Overclocked CPU Heat Production and Peltier Sizing

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UPDATE 1/17/00: Toby at BxBoards has a neat formula to size peltiers:

Delta T = (1 – (heat load/max cooling power))*max temp difference

where heat load = CPU’s heat output in watts, max cooling power = Maximum peltier rating in watts and max temp = Peltier’s maximum temperature rating, in degrees C. So if your TEC’s maximum ratings are 60W and 68C then loading it with 40 W will give you about (1 – 40/60)*68 = 22.7C temp. difference.

UPDATE 12/4/99: Eric sent me an Excel spreadsheet that lets you input different FSBs and volts: DOWNLOAD HERE

The following Table lists all current Intel and AMD Athlon CPU specifications for spec watts, spec voltage and heat production in watts for 4 conditions: FSB speeds increased by 50%, FSB at +50% and voltage increased by 0.1 volts, then 0.2 volts, then 0.3 volts. Note the high wattages of the Athlon series, especially the 0.25 micron part – Athlons have a reputation for running very hot, especially at overclocked speeds.

This Table does not mean that you can hit these combinations – it is meant to show what increases in heat production are likely under the conditions specified. It is unlikely that the PIII 733 will hit 1100 MHz, so consider this table a starting point for heat dissipation calculations.

If you are thinking of using a peltier and if the peltier is less than or equal to your overclocking target, the best possible cooling you can expect is to keep the CPU at ambient temp. If you are expecting to increase your CPU’s overclocking performance over an air-cooled solution, the peltier you are using must exceed the target FSB and voltage watts by some margin – selecting a peltier that is twice the expected heat production should lead to substantial cooling over ambient temps.

For example, if you have a Celeron 366 PPGA and want to run it at 500 and 2.3 volts, the C366 will throw off 43 watts of heat. Just to stay even, a peltier must be at least 43 watts. If you want to super-cool the C366 to hit 600+ at 2.0 volts, then a peltier in the range of 70-80 watts or using two lower rated peltiers is required. Needless to say that the heat production of the pletiers and the CPU will be considerable, and air cooled solutions at these levels is difficult such that water cooling is preferred.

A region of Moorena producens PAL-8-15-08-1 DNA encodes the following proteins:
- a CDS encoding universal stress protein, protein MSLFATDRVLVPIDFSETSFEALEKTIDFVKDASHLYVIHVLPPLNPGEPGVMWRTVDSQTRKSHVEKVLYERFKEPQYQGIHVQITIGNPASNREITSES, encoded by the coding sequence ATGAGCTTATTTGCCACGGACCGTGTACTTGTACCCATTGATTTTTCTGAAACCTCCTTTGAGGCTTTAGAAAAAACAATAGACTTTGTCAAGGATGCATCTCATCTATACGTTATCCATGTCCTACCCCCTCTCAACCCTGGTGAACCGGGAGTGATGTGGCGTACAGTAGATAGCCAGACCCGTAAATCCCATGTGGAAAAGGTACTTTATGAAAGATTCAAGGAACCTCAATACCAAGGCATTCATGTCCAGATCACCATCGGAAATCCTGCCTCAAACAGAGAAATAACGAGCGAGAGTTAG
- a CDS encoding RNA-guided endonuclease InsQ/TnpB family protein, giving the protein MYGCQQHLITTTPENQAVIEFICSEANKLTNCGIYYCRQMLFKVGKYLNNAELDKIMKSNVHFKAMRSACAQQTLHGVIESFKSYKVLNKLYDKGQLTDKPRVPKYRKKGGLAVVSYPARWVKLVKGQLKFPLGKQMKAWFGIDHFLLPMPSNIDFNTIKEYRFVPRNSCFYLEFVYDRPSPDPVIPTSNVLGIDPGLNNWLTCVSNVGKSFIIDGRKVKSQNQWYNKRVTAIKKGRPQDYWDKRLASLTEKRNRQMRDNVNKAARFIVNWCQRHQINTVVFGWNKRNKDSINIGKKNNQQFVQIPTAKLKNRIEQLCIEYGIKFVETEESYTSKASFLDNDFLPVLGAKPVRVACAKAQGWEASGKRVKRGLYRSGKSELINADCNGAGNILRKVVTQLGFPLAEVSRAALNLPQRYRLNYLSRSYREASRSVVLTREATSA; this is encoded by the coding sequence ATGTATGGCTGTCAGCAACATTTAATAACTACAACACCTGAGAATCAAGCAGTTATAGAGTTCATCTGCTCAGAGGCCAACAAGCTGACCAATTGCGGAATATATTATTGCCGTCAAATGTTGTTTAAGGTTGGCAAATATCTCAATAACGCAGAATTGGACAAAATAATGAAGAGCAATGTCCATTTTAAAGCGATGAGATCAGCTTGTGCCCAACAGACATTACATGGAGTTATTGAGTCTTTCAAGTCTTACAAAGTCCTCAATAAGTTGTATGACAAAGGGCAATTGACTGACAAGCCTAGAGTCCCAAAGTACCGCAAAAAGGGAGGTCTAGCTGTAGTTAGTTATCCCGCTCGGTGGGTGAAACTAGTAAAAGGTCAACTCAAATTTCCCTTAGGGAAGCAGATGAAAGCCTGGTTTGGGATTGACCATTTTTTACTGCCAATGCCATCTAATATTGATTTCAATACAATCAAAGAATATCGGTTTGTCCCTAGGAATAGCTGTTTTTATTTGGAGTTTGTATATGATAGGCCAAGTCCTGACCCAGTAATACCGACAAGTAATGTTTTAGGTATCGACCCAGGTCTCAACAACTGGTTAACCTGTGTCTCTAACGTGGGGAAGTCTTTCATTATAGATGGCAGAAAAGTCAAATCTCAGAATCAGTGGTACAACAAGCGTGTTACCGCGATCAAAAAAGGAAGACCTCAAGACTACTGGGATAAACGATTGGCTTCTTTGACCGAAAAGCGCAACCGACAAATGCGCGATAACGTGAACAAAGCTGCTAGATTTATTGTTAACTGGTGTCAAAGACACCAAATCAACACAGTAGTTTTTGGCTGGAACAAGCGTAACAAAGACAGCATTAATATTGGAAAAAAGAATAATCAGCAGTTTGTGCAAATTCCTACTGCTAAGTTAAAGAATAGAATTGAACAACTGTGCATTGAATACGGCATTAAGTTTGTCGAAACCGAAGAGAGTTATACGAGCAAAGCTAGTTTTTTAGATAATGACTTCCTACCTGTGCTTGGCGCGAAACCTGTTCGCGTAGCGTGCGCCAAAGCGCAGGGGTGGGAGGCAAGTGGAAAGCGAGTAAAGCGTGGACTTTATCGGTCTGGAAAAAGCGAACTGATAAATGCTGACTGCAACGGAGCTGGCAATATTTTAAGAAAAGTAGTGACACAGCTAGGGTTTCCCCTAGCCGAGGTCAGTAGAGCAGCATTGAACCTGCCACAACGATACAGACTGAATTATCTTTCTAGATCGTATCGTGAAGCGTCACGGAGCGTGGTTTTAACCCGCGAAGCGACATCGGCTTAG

Celeron Slot 1 Watts FSB+50% Volts O/C FSB+0.1V O/C FSB+0.2V O/C FSB+0.3V
266 16.6 24.9 2.0 27.5 30.1 32.9
300 18.4 27.6 2.0 30.4 33.4 36.5
300A 18.4 27.6 2.0 30.4 33.4 36.5
333 20.2 30.3 2.0 33.4 36.7 40.1
366 22.2 33.3 2.0 36.7 40.3 44.0
400 24.2 36.3 2.0 40.0 43.9 48.0
433 24.6 36.9 2.0 40.7 44.6 48.8
Celeron PPGA            
300A 17.8 26.7 2.0 29.4 32.3 35.3
333 19.7 29.6 2.0 32.6 35.8 39.1
366 21.7 32.6 2.0 35.9 39.4 43.0
400 23.7 35.6 2.0 39.2 43.0 47.0
433 24.1 36.2 2.0 39.9 43.7 47.8
466 25.6 38.4 2.0 42.3 46.5 50.8
500 27.0 40.5 2.0 44.7 49.0 53.6
Pentium II            
233 34.8 52.2 2.8 56.0 59.9 64.0
266 38.2 57.3 2.8 61.5 65.8 70.2
266 19.5 29.3 2.0 32.2 35.4 38.7
300 43.0 64.5 2.8 69.2 74.0 79.1
300 22.0 33.0 2.0 36.4 39.9 43.6
333 23.7 35.6 2.0 39.2 43.0 47.0
350 21.5 32.3 2.0 35.6 39.0 42.7
400 24.3 36.5 2.0 40.2 44.1 48.2
450 27.1 40.7 2.0 44.8 49.2 53.8
Pentium III            
450 25.3 38.0 2.0 41.8 45.9 50.9
500 28.0 42.0 2.0 46.3 50.8 55.5
533B 29.7 44.6 2.0 49.1 53.9 58.9
533EB 17.6 26.4 1.65 29.7 33.2 36.9
550 30.8 46.2 2.0 50.9 55.9 61.1
550E 18.2 27.3 1.65 30.7 34.3 38.1
600 34.5 51.8 2.05 56.9 62.3 68.0
600B 34.5 51.8 2.05 56.9 62.3 68.0
600E 19.8 29.7 1.65 33.4 37.3 41.5
600EB 19.8 29.7 1.65 33.4 37.3 41.5
650 21.5 32.3 1.65 36.3 40.5 45.0
667 22.0 33.0 1.65 37.1 41.5 46.1
700 23.1 34.7 1.65 39.0 43.6 48.4
733 24.1 36.2 1.65 40.7 45.4 50.5
Athlon 0.25 u            
500 42 63 1.6 71.1 79.7 88.8
550 46 69 1.6 77.9 87.3 97.3
600 50 75 1.6 84.7 94.9 105.8
650 54 81 1.6 91.4 102.5 114.2
700 50 75 1.6 84.7 94.9 105.8
Athlon 0.18 u            
550 34 51 1.6 57.6 64.5 71.9
600 36 54 1.6 61.0 68.3 76.1
650 39 58.5 1.6 66.0 74.0 82.5
700 42 63 1.6 71.1 79.7 88.8
750 43 64.5 1.6 72.8 81.6 91.0

The formula used: Heat Production = CPU Spec Watts * (New FSB/Spec FSB) * ((New Volts/Spec Volts)^2)

C366 PPGA @ 550, 2.3 Volts = 21.7 * (550/366) * ((2.3/2.0)^2) = 43.1

Note the table reads 43.0 – I have used 50% (1.5) in all cases, and 550/366 = 1.503 which leads to a slightly higher result.


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